So, what I do on gigs, is focus in on the quietest sound and match my volume to that volume. When I do that, the balance of the band often self-corrects.

Volume control trick

If the rest of the band members are playing too loud, you can also use your dynamic drumming to bring them back to a musical dynamic level. If you bring your volume way down, the other instruments are likely to follow you which is a really nice little trick.

Music dynamics is like using a volume knob to turn up and down the volume of the music you are playing.

I use this a lot when the volume increases so much and I can’t really feel the music anymore. When it becomes just a wall of sound, I drop my volume and everybody usually responds by doing the same. That helps us to come back to a place where we can actually hear and feel the music more deeply.

Adjusting to changes in music dynamics requires fine motor ability

This is an easy concept to understand but it can be very difficult to play quietly with control. There’s usually one thing that stops drummers from lowering their dynamics. It’s fine motor ability.

Adjusting your drumming to softer music dynamics requires fine motor development.

When a baby picks up a Cheerio with his fingers, he’s using fine motor skills. It takes a baby longer to master this skill than it does to learn how to crawl or stand. Crawling or standing are examples of gross motor skills.

Playing with brushes requires almost 100% fine motor movement.

Fine motor means using small muscles and gross motor means using big muscles. The Instgram drummers I mentioned above are very comfortable with hitting hard because that kind of playing requires mostly gross motor skill only. It’s the fine motor skill that is so difficult for us to master. This is also why brushes are challenging for most drummers. Playing with brushes requires almost 100% fine motor movement.

Practice music dynamics with your drumming

We also have a difficult time with lower-volume playing because maybe we’ve practiced everything at one dynamic level. For example, we practice our flams or our flam taps only at forte. We never practiced them at other dynamic levels. So how do you practice adjusting your drumming to music dynamics? How do you get yourself ready to go out there in the real world and play with dynamics? It starts in the practice room.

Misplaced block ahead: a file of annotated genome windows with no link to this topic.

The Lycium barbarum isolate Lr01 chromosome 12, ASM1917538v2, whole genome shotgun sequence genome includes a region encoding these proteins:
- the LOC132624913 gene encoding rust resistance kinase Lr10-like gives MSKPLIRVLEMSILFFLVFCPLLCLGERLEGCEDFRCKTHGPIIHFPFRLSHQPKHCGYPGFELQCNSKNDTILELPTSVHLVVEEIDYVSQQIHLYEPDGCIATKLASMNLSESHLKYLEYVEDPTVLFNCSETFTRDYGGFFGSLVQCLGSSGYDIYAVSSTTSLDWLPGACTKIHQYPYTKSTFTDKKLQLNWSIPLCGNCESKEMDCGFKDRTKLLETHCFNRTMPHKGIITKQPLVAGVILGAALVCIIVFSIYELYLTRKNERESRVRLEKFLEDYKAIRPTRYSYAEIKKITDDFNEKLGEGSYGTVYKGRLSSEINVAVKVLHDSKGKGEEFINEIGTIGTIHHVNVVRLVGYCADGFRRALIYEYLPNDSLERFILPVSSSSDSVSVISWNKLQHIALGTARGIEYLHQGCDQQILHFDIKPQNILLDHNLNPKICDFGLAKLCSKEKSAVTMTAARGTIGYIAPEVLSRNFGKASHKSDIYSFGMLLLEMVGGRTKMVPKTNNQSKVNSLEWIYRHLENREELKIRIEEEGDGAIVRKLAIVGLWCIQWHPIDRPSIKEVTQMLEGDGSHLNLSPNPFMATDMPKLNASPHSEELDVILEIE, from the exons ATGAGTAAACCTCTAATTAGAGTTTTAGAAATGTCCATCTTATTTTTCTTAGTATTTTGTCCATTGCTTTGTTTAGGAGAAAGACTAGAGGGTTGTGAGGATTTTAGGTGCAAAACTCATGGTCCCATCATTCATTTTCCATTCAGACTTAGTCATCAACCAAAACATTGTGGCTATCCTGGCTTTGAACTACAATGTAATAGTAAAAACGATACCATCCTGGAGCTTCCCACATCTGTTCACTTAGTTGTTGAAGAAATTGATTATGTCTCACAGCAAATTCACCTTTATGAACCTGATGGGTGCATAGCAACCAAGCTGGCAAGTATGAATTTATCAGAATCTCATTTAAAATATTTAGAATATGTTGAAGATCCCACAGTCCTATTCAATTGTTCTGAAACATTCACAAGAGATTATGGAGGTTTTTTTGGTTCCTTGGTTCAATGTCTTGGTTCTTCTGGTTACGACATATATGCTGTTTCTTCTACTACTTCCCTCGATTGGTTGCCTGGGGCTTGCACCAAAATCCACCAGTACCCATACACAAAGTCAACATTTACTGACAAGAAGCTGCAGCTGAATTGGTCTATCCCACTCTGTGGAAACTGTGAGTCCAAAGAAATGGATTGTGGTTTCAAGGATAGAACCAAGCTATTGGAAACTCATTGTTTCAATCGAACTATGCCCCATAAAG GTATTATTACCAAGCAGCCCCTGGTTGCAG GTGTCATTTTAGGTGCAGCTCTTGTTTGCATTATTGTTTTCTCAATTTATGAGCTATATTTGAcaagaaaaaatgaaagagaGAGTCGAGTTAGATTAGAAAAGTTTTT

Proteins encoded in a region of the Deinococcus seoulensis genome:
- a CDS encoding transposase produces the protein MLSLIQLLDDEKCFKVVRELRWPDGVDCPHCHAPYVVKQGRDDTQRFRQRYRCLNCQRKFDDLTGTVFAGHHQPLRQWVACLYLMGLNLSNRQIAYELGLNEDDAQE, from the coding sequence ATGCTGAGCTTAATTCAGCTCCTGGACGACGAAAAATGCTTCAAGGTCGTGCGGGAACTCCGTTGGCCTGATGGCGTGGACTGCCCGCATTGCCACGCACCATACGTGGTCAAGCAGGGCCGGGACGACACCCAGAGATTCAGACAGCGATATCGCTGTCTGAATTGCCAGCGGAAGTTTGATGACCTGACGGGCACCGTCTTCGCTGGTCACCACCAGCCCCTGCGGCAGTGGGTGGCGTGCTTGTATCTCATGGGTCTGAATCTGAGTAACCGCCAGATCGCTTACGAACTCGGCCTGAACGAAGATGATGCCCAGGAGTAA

What you need to do is practice all of the exercises, songs, hand patterns, grooves, etc…at a very soft, very quiet, volume. You will then train your muscles and your body to play softly. During your practice time, focus on trying to play everything at a piano (p) or mezzo piano (mp) volume level. You’ll be training your muscles to execute those particular drum patterns at a quieter dynamic level. Then when you get out to the gig, you’ll be able to play with more dynamic drumming.

Check out my post THE BEST DRUMMING TECHNIQUE to learn how to get bounce even small drum strokes. You can also download high-quality DRUMLESS PRACTICE TRACKS here: VONBARONSTORE.COM

Learn to play with brushes

Another way that you can improve your dynamic drumming and increase your fun, is learning to play with brushes. They’re a lot harder than learning how to play sticks, but very rewarding. The sounds and textures you can create are vast. So much creative drumming is available to you if you learn how to play with brushes.

Recently, I’ve been putting up some videos of me practicing brushes with my drumless drum practice tracks on DRUMMING4LIFE.COM. I also have a lot of brushes instructional videos for you to see.

In the videos you’ll see that brushes have a nice dynamic range of piano (p) all the way up to probably just below forte (F). So brushes are another thing you can add to your dynamic drumming toolkit.

If you are looking for somebody to help you learn Jazz drumming, I encourage you to contact me. I’m now doing online lessons through Zoom. My email address is We can work something out to help you achieve your drumming goals.

Concluding thoughts

I hope blog post has been helpful for you. I want you to remember that dynamics are going to be a really important part of your playing and your success as a drummer. The drummers that can nail the dynamics get called over and over again. The drummers that don’t pay attention to the dynamics don’t get called. I’m being honest with you because I want you to be successful!

Please stay safe out there. There’s a lot of crazy things going on in the world right now. So, please be careful and as always KEEP ON DRUMMIN’!

Learn to play Jazz brushes in the THE BRUSHES MASTERY COURSE. It’s the most complete online drum brushes course ever created.

Get ready for your Jazz drumming gigs. Download high-quality, effective DRUMLESS TRACKS. Improve your time, feel, comping and soloing. Learn to play better with real musicians.

Book some private ZOOM DRUM LESSONS to take your Jazz drumming to new heights.

Leave a Comment

This is copyrighted material.